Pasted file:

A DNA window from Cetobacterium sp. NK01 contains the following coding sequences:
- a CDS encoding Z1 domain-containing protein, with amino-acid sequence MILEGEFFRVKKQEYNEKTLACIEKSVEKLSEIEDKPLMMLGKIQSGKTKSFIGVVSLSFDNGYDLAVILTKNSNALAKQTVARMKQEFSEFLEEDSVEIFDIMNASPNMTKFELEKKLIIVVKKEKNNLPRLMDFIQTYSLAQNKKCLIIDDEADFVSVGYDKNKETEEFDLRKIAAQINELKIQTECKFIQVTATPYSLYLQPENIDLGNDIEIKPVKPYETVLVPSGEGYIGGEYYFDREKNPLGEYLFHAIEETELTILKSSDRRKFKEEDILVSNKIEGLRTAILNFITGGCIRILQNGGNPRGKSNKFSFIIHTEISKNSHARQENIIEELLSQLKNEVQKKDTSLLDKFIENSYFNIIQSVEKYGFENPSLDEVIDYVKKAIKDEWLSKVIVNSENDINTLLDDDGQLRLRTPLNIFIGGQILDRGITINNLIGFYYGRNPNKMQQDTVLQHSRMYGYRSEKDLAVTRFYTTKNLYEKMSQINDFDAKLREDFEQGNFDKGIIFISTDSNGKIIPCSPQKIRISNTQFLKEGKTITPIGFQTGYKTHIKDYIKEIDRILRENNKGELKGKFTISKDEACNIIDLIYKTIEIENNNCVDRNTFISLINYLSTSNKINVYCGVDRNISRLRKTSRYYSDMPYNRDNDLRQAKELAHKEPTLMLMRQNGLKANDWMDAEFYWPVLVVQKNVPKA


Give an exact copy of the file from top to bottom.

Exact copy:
A DNA window from Cetobacterium sp. NK01 contains the following coding sequences:
- a CDS encoding Z1 domain-containing protein, with amino-acid sequence MILEGEFFRVKKQEYNEKTLACIEKSVEKLSEIEDKPLMMLGKIQSGKTKSFIGVVSLSFDNGYDLAVILTKNSNALAKQTVARMKQEFSEFLEEDSVEIFDIMNASPNMTKFELEKKLIIVVKKEKNNLPRLMDFIQTYSLAQNKKCLIIDDEADFVSVGYDKNKETEEFDLRKIAAQINELKIQTECKFIQVTATPYSLYLQPENIDLGNDIEIKPVKPYETVLVPSGEGYIGGEYYFDREKNPLGEYLFHAIEETELTILKSSDRRKFKEEDILVSNKIEGLRTAILNFITGGCIRILQNGGNPRGKSNKFSFIIHTEISKNSHARQENIIEELLSQLKNEVQKKDTSLLDKFIENSYFNIIQSVEKYGFENPSLDEVIDYVKKAIKDEWLSKVIVNSENDINTLLDDDGQLRLRTPLNIFIGGQILDRGITINNLIGFYYGRNPNKMQQDTVLQHSRMYGYRSEKDLAVTRFYTTKNLYEKMSQINDFDAKLREDFEQGNFDKGIIFISTDSNGKIIPCSPQKIRISNTQFLKEGKTITPIGFQTGYKTHIKDYIKEIDRILRENNKGELKGKFTISKDEACNIIDLIYKTIEIENNNCVDRNTFISLINYLSTSNKINVYCGVDRNISRLRKTSRYYSDMPYNRDNDLRQAKELAHKEPTLMLMRQNGLKANDWMDAEFYWPVLVVQKNVPKA